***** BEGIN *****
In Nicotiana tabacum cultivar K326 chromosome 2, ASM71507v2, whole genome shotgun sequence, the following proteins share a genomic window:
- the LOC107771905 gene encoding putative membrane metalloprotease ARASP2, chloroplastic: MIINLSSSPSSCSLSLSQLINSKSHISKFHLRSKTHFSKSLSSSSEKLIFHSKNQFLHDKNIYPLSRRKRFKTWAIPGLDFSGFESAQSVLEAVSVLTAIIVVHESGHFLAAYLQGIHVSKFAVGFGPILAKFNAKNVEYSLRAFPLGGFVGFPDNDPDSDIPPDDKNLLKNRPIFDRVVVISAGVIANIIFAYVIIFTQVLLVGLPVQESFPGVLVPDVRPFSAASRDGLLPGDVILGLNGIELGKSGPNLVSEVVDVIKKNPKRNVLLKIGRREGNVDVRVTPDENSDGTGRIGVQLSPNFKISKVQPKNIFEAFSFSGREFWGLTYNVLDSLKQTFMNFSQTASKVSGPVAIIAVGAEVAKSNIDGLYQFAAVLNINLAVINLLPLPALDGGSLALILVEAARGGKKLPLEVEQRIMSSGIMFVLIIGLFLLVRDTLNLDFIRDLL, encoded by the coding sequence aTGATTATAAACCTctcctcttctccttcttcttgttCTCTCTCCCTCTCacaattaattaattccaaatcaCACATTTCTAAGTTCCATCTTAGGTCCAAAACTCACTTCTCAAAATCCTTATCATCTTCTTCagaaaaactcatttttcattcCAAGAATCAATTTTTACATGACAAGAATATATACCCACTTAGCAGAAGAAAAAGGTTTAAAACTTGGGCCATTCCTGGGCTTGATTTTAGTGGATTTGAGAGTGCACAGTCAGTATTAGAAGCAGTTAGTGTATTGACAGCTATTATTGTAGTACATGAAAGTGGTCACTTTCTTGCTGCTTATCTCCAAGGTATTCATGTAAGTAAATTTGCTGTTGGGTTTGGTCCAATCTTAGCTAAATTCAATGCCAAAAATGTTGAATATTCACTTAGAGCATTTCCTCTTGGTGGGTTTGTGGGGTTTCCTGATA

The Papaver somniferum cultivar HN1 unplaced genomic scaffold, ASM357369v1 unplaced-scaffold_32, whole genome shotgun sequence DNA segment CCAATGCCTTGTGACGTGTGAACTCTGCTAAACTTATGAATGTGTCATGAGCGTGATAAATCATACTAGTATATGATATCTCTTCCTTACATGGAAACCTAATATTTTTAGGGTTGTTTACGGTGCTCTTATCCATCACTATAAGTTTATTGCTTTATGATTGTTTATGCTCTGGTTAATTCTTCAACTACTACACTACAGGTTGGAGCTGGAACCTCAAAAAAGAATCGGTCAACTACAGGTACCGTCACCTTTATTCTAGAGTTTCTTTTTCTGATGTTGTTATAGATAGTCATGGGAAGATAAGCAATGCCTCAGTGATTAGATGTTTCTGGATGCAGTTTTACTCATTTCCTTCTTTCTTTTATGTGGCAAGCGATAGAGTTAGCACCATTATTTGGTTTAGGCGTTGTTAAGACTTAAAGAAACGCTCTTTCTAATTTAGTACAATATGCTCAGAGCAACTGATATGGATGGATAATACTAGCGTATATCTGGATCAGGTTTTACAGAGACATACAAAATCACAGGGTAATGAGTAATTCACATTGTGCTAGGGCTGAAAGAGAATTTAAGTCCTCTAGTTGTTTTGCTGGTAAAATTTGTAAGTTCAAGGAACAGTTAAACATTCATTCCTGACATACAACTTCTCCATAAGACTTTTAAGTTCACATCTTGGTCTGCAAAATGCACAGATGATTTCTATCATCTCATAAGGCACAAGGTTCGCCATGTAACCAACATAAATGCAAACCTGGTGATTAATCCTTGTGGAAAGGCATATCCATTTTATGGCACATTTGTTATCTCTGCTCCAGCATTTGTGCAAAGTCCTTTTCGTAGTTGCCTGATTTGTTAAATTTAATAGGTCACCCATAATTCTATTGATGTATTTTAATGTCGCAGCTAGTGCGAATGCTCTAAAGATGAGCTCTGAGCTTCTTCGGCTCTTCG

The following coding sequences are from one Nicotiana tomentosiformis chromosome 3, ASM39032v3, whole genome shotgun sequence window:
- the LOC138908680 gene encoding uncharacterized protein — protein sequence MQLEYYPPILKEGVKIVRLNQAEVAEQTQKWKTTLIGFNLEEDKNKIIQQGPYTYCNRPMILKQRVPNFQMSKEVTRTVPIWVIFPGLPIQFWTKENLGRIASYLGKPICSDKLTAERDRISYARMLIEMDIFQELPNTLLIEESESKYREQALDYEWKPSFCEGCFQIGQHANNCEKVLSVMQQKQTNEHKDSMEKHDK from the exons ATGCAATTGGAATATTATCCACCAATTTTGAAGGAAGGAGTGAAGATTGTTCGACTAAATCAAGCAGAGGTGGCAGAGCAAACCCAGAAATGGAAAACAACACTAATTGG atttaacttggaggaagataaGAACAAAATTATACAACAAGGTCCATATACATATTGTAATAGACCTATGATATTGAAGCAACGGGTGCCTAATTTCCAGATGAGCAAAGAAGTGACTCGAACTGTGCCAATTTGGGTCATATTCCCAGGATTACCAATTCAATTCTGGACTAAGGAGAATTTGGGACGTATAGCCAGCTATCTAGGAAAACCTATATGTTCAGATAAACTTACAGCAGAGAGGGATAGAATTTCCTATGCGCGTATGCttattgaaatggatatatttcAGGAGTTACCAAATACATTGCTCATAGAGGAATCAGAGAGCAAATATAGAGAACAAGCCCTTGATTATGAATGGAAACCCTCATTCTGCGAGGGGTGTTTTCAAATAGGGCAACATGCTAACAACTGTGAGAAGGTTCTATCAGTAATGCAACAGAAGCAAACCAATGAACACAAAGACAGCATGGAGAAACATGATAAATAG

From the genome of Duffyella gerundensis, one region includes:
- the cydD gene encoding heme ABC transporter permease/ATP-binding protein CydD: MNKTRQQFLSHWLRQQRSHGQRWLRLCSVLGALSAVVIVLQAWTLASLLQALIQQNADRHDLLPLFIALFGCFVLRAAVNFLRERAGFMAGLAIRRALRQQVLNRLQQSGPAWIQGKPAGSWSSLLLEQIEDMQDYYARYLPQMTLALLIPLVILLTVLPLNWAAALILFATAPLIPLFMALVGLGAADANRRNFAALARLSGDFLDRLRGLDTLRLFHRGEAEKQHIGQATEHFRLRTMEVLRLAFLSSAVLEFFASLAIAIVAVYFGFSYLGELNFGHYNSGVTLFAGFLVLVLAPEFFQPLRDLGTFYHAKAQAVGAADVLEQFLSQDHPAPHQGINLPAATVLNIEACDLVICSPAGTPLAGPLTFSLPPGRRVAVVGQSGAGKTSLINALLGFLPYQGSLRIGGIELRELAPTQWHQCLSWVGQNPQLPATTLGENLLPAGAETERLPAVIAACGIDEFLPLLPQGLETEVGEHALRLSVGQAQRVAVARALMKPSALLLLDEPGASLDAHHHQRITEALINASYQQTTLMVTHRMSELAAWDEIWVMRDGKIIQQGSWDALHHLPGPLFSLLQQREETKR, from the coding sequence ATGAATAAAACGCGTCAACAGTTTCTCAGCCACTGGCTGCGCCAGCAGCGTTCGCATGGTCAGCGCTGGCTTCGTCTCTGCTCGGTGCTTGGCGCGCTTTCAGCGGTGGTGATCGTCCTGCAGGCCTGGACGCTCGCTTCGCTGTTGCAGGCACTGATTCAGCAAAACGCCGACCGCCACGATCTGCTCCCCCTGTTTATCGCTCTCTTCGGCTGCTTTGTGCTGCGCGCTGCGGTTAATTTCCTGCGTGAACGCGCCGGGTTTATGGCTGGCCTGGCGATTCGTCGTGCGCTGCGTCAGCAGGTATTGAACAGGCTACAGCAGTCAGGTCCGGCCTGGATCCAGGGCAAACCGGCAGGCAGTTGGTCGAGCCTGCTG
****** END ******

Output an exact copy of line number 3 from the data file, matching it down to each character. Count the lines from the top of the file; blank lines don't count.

The Papaver somniferum cultivar HN1 unplaced genomic scaffold, ASM357369v1 unplaced-scaffold_32, whole genome shotgun sequence DNA segment CCAATGCCTTGTGACGTGTGAACTCTGCTAAACTTATGAATGTGTCATGAGCGTGATAAATCATACTAGTATATGATATCTCTTCCTTACATGGAAACCTAATATTTTTAGGGTTGTTTACGGTGCTCTTATCCATCACTATAAGTTTATTGCTTTATGATTGTTTATGCTCTGGTTAATTCTTCAACTACTACACTACAGGTTGGAGCTGGAACCTCAAAAAAGAATCGGTCAACTACAGGTACCGTCACCTTTATTCTAGAGTTTCTTTTTCTGATGTTGTTATAGATAGTCATGGGAAGATAAGCAATGCCTCAGTGATTAGATGTTTCTGGATGCAGTTTTACTCATTTCCTTCTTTCTTTTATGTGGCAAGCGATAGAGTTAGCACCATTATTTGGTTTAGGCGTTGTTAAGACTTAAAGAAACGCTCTTTCTAATTTAGTACAATATGCTCAGAGCAACTGATATGGATGGATAATACTAGCGTATATCTGGATCAGGTTTTACAGAGACATACAAAATCACAGGGTAATGAGTAATTCACATTGTGCTAGGGCTGAAAGAGAATTTAAGTCCTCTAGTTGTTTTGCTGGTAAAATTTGTAAGTTCAAGGAACAGTTAAACATTCATTCCTGACATACAACTTCTCCATAAGACTTTTAAGTTCACATCTTGGTCTGCAAAATGCACAGATGATTTCTATCATCTCATAAGGCACAAGGTTCGCCATGTAACCAACATAAATGCAAACCTGGTGATTAATCCTTGTGGAAAGGCATATCCATTTTATGGCACATTTGTTATCTCTGCTCCAGCATTTGTGCAAAGTCCTTTTCGTAGTTGCCTGATTTGTTAAATTTAATAGGTCACCCATAATTCTATTGATGTATTTTAATGTCGCAGCTAGTGCGAATGCTCTAAAGATGAGCTCTGAGCTTCTTCGGCTCTTCG